Hong Kong's Carrie Lam forced to abandon speech after protests

16 October 2019, 08:59 | Updated: 28 October 2019, 15:26

Carrie Lam's latest attempt to assert her authority lasted only a few minutes.

Hong Kong's chief executive twice tried to give her Policy Address - a formal outline of her government's agenda, a bit like the Queen's Speech in the UK - in the Legislative Council.

Amid heckling and shouts of "Five demands not one less" from pro-democracy legislators, she gave up and retreated, instead delivering the address via a video link instead. This is the first time that has happened

Au Nok-hin, a pro-democracy legislator, compared her afterwards to Osama Bin Laden, delivering speeches from an Afghan cave, which is stretching it a bit.

But one criticism of Lam is that, especially in the early days of the Hong Kong protests, she was about as visible as a submarine. This adds to that impression.

And when she surfaced here, she offered little for protesters. Her speech was heavy on detailed economic policies.

That's telling because it's very similar to the Chinese Communist Party's diagnosis of the Hong Kong protests - that they are fundamentally an economic issue, not a political one.

This was the opening of Hong Kong's political season, after the last one was closed early when protesters stormed the Legislative Council - the parliament - in July.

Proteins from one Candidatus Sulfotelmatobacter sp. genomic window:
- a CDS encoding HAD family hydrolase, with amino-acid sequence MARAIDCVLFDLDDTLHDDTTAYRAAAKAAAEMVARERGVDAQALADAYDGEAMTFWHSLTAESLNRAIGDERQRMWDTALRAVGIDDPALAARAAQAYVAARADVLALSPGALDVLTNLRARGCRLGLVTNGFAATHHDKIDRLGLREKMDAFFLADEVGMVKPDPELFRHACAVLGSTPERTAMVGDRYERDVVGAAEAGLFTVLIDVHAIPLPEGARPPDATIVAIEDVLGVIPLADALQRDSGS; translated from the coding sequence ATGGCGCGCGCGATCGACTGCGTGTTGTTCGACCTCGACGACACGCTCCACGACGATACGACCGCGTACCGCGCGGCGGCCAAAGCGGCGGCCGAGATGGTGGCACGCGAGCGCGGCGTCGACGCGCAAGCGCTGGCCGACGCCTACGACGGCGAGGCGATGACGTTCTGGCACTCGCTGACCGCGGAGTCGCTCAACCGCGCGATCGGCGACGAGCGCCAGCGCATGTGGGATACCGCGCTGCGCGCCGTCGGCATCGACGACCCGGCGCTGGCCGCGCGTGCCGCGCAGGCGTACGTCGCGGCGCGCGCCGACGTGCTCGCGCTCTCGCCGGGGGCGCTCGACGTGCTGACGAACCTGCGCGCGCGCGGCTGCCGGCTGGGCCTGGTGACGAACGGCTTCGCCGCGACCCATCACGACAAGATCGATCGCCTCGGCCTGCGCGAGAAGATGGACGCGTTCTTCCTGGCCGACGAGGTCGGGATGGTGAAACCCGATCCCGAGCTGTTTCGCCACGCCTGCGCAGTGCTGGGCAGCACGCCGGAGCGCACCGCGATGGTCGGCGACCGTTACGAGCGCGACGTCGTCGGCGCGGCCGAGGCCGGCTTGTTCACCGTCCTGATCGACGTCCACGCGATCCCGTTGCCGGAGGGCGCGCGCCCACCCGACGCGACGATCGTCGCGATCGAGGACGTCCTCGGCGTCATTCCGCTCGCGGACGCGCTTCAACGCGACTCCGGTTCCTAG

But if politics is the art of compromise, Lam and Beijing are in no mind to offer that.

Neither, too though, are the pro-democracy politicians. Heckling isn't unusual in the Legislative Council. But opposition politicians didn't allow Lam the chance to speak.

The same for the chants of "Five demands not one less". It's a good slogan for the streets but some of those demands are politically impossible.

Legislators' job is to translate those demands into meaningful results, which will require dialogue and compromise.

They should focus on the demands that can be achieved.

As protests become ever more chaotic - a homemade bomb was remotely-detonated this weekend - it's even more important that pro-democracy legislators represent the vast majority of non-violent protesters, and find ways to advance their cause.

On Tuesday, protesters burned American basketball superstar LeBron James's jerseys after he said he did not think Houston Rockets general manager Daryl Morey was "educated on the situation" when he tweeted his support for the pro-democracy movement.

It prompted a massive backlash from China where the National Basketball Association (NBA) is a multi-billion dollar business.

Pro-democracy politicians can argue fairly that Lam has been ignoring them. But it they think Lam is incompetent, they need to show that they can be better, more imaginative, more politically adept than her.

Instead they themselves are behaving like protesters. Many of them have been on the streets too but they also have a seat in the chamber, which they should use.

The fundamental problem remains: a leaderless protest movement confronting a leaderless government.

At the end of her televised address, Lam said that Hong Kong "is now facing the most formidable challenge since our return to the Motherland".

Is anyone in Hong Kong up to that challenge?